Just before Thanksgiving I caught a bad cold which I took with me on a plane ride from Tucson, where we live in the winter, to Seattle, where we have our family home. After Thanksgiving, I brought the cold back to Arizona.

The next week I noticed I'd feel out of breath after walking a block or so. I had an episode where, after walking two blocks to our activities office, I had to stand outside the door for a minute while I caught my breath. That scared me. My husband took me to a nearby ER where I was diagnosed with bronchitis - though I didn't have a cough - and prescribed meds for bronchitis.

The meds didn't work, but the breathing issues improved somewhat. I did notice, though, that when I'd read out loud, or have a conversation, I would sometimes run out of air before I was done speaking. And then, when I did take a breath, there was a soft wheeze. Probably my post-nasal drip, I thought.  I tried to put it out of my mind. Instead, my anxious brain went to the worst cases: lung cancer, COPD, heart disease. And there I resided for two months.

I told myself it was because my health insurance is through an HMO, which will reimburse in Arizona only for Urgent or Emergent care. I thought I ought to wait until May, when we return to Washington, to be checked out.

Here's what happened in the meantime:
  • I had three friends who commented that my breathing sounded funny, or my voice sounded hoarse. I told them all I had post nasal drip.
  • I started exercising less. Hardly any water aerobics. Very few recreational bike rides. Fewer walks, more driving.
  • I had two more friends express concern that I hadn't completely recovered from my cold. I told them I had post nasal drip.
  • I started missing nonessential scheduled activities because I didn't have a lot of energy, and besides, I didn't want people making comments about my breathing.
  • I isolated somewhat from friends I have at home, not emailing or texting as much. One of my very close friends, Deb, asked me what was wrong. I told her I was fine, thanks. I didn't return phone calls or messages from other friends for a week or more, and then responded tersely. 
  • I noticed that nothing sounded really interesting - not even my upcoming trip to Greece.

Finally, last week, I turned myself in to Mary Beth, the nurse practitioner at our resort. I already knew her from a shared activity. I told her what was going on. She said, "Yes, you have restricted breathing. I have noticed that for a while."

It was finally okay to tell the whole story. It felt like I'd gone to confession. Mary Beth took my history - including that my dad had tied of emphysema and cirrhosis when he was 57. She and I both noted that I have had my share of injuries - broken leg and arm and ruptured Achilles tendon - but that I have had few illnesses other than colds and flu. 

Then she said, "I think you have asthma, but I'm going to run a few tests." I got a breathing therapy session that day and the next. It was wonderful, as I rode my bicycle home after the first appointment, to feel the whole new gymnasium of air now available to me in my own body. The chest x-ray was normal. Lung capacity was normal as measured by a spirometry test. Circulation was fine.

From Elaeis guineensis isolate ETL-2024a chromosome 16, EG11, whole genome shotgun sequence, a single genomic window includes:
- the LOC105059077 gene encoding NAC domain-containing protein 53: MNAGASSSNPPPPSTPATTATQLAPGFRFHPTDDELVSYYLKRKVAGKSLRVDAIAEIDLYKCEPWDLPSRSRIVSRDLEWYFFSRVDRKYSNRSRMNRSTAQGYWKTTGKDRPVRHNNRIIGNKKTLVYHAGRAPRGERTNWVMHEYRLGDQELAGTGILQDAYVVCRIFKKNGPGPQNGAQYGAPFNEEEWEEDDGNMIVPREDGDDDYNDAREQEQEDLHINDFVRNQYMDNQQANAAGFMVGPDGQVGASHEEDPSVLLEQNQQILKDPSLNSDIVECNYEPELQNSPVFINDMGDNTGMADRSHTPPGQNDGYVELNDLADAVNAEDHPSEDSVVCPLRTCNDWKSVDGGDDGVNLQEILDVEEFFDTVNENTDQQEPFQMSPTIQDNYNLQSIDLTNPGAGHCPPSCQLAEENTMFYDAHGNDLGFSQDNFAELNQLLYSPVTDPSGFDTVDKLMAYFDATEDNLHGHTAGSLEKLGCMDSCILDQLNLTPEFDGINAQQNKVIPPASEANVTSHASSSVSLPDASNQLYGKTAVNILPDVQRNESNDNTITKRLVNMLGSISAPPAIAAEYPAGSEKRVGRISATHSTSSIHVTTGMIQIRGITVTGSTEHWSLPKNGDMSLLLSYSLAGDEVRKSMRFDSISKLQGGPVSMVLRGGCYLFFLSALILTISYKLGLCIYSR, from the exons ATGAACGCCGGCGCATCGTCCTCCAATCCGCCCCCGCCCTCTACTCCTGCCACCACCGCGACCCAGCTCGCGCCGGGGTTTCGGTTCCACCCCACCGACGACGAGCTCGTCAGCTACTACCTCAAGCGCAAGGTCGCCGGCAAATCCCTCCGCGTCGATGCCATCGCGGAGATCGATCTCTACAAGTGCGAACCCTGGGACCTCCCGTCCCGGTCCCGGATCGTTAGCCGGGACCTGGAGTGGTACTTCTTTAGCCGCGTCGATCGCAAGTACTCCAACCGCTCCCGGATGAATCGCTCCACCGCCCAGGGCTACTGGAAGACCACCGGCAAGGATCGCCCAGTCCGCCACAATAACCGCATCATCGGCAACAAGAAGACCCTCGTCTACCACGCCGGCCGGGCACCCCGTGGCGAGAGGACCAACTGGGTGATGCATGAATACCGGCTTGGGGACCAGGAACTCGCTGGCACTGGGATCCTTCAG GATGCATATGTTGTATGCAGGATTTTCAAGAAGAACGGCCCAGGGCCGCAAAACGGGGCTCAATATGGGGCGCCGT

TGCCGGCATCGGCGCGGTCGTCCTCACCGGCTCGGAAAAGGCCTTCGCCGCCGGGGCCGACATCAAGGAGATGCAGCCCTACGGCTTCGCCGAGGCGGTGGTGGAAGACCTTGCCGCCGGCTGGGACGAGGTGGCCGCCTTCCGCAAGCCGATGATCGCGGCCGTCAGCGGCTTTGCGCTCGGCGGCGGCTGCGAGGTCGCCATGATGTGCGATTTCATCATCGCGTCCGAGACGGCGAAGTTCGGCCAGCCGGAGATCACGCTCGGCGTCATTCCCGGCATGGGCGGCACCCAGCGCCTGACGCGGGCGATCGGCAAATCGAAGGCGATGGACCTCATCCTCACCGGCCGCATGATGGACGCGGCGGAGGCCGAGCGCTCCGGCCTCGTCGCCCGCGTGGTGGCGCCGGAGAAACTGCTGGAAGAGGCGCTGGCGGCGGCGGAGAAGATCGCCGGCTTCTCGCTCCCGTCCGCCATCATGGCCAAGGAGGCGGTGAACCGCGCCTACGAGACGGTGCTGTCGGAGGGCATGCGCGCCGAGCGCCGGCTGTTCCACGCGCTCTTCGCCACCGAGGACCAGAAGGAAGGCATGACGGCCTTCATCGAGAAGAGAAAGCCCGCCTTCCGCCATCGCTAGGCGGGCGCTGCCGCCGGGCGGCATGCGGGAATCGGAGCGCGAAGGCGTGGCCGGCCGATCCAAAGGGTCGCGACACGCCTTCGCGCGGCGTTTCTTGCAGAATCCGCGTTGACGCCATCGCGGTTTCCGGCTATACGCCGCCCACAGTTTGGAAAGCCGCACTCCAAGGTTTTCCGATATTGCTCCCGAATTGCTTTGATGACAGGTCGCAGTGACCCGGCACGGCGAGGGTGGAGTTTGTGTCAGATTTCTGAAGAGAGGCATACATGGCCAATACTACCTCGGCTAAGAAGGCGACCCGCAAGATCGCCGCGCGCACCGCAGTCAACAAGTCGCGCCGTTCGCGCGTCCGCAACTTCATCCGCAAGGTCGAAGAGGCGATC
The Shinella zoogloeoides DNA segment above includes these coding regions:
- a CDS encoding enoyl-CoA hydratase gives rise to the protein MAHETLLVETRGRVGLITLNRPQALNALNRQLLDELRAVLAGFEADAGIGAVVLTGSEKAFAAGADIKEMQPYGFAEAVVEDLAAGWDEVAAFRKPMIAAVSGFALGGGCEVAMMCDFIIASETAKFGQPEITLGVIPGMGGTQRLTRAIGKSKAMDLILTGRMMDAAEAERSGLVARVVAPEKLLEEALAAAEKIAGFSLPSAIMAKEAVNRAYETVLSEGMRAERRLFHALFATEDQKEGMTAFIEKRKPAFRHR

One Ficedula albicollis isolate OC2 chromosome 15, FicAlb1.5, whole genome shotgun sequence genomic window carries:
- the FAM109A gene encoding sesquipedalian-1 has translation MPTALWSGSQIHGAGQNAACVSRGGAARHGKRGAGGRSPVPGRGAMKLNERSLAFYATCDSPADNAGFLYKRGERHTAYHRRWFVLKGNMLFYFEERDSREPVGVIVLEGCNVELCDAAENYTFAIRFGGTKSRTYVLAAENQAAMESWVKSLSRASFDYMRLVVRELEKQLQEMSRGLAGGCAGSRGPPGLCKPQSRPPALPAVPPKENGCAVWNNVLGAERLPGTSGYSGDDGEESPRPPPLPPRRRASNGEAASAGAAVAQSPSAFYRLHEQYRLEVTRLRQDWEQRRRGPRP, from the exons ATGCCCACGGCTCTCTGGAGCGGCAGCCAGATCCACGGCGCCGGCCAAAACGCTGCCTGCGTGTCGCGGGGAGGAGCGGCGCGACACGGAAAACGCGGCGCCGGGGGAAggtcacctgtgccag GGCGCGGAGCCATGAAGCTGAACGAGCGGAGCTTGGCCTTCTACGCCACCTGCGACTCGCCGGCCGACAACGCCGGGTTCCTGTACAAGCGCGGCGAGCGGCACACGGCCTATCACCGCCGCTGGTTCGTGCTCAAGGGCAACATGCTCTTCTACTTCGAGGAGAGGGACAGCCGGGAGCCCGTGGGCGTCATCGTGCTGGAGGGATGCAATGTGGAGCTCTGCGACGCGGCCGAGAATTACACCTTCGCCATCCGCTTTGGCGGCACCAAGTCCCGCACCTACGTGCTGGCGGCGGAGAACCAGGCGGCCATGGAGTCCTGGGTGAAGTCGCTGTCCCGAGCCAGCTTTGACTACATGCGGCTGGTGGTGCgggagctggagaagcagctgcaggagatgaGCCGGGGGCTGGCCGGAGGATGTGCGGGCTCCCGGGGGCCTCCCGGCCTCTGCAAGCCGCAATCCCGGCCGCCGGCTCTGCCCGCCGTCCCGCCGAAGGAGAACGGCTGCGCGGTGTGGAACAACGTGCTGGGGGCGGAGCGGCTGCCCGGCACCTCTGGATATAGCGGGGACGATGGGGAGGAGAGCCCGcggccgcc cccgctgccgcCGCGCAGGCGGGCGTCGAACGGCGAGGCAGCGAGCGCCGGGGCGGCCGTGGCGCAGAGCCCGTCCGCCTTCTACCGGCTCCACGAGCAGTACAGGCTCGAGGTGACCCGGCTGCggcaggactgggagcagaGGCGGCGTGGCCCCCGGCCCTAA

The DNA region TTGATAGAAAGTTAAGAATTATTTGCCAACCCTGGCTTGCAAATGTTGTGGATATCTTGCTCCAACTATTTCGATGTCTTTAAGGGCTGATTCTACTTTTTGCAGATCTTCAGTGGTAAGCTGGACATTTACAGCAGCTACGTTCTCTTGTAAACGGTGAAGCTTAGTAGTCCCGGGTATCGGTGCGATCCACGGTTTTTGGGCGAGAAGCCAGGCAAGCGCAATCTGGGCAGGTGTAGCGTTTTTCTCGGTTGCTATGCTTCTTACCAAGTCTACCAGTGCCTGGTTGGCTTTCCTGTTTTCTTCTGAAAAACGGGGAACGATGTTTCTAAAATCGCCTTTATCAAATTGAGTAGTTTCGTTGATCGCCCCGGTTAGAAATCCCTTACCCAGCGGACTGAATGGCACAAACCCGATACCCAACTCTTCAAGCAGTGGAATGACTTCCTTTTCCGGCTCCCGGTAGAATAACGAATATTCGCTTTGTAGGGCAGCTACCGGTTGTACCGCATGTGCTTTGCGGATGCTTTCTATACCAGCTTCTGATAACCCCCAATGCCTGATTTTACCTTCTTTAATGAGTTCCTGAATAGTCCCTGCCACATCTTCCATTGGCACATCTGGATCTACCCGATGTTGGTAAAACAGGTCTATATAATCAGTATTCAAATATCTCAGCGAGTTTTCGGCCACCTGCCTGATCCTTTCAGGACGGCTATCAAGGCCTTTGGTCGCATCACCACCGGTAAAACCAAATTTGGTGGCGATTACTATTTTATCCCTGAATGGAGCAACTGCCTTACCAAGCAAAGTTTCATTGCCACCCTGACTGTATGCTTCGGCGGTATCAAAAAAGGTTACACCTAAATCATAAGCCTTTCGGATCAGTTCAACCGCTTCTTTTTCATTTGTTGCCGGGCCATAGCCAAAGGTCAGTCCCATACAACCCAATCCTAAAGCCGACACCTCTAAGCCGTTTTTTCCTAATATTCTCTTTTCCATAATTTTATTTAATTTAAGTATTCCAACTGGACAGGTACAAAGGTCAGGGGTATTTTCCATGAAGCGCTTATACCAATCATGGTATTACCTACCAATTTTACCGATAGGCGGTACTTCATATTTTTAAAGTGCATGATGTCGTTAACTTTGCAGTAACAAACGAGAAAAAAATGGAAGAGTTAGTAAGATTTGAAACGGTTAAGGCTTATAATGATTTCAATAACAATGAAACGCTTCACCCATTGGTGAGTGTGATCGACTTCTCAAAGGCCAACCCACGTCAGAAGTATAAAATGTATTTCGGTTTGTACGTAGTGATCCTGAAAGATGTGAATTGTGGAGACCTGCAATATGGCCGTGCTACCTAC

When Mary Beth told me the chest x-ray was normal, I was thrilled and exhilarated and told her so. "No, you do not have lung cancer or COPD. Your worry about this is part of your anxiety disorder." What a relief that was. Embarrassing, but a relief.

She prescribed me meds for allergy-induced asthma to knock down the current asthma symptoms, an inhaler, and meds to minimize the possibility of future occurrences. She told me I'd feel better in a week, and I believe her.

Here's the deal, though. My fear and denial kept me from making that appointment for six weeks. During that time I ignored or disregarded the concern of my friends. I avoided activities that wouldn't allow my denial to persist. And I spent a lot of time in my anxious mind - which is a dangerous neighborhood.

Yesterday I was talking to a friend, a retired nurse. She said, "Linda, I told you twice last year that I thought you had asthma. You said no, you didn't." So this must have been a developing thing. I don't recall having any symptoms last summer in Washington or on any of the eight trips I took. But maybe I did.

I have relatively few fears - health issues and falling from a height - but both have been personally limiting. It may be time for me to do something about them. 

In the meantime, I want to make amends to the friends I disregarded. That's a first step, at least.

Tuesday, February 7, 2017

The Bag Lady thinks about past-present-future

I am pretty good at letting go of the past. I rarely worry or "what if" much about it.

I'm okay with present issues, too. Yesterday I had a long travel day, flying from Tucson to Salt Lake City and then to Portland, and driving south to Roseburg for three hours in the rain and dark in a rental car. I never know what will happen on a journey, but I'm usually okay. I don't assume things will go smoothly, and when they do it's a treat.